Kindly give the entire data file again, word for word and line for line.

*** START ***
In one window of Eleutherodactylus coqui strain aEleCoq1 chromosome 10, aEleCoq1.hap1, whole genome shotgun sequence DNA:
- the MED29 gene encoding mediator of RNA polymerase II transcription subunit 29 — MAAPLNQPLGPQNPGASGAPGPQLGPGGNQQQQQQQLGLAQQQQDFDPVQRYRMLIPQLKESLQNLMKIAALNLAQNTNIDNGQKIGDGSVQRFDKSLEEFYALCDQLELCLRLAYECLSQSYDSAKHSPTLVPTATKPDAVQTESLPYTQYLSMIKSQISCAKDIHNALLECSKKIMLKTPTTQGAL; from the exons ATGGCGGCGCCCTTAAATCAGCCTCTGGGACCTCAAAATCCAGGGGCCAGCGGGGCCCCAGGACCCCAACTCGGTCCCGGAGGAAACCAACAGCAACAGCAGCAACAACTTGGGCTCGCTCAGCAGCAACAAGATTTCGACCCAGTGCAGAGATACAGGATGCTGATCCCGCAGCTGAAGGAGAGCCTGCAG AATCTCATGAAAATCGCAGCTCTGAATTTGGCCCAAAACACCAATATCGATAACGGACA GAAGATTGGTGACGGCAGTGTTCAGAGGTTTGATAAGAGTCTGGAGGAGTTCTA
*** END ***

In one window of Eleutherodactylus coqui strain aEleCoq1 chromosome 10, aEleCoq1.hap1, whole genome shotgun sequence DNA:
- the MED29 gene encoding mediator of RNA polymerase II transcription subunit 29 — MAAPLNQPLGPQNPGASGAPGPQLGPGGNQQQQQQQLGLAQQQQDFDPVQRYRMLIPQLKESLQNLMKIAALNLAQNTNIDNGQKIGDGSVQRFDKSLEEFYALCDQLELCLRLAYECLSQSYDSAKHSPTLVPTATKPDAVQTESLPYTQYLSMIKSQISCAKDIHNALLECSKKIMLKTPTTQGAL; from the exons ATGGCGGCGCCCTTAAATCAGCCTCTGGGACCTCAAAATCCAGGGGCCAGCGGGGCCCCAGGACCCCAACTCGGTCCCGGAGGAAACCAACAGCAACAGCAGCAACAACTTGGGCTCGCTCAGCAGCAACAAGATTTCGACCCAGTGCAGAGATACAGGATGCTGATCCCGCAGCTGAAGGAGAGCCTGCAG AATCTCATGAAAATCGCAGCTCTGAATTTGGCCCAAAACACCAATATCGATAACGGACA GAAGATTGGTGACGGCAGTGTTCAGAGGTTTGATAAGAGTCTGGAGGAGTTCTA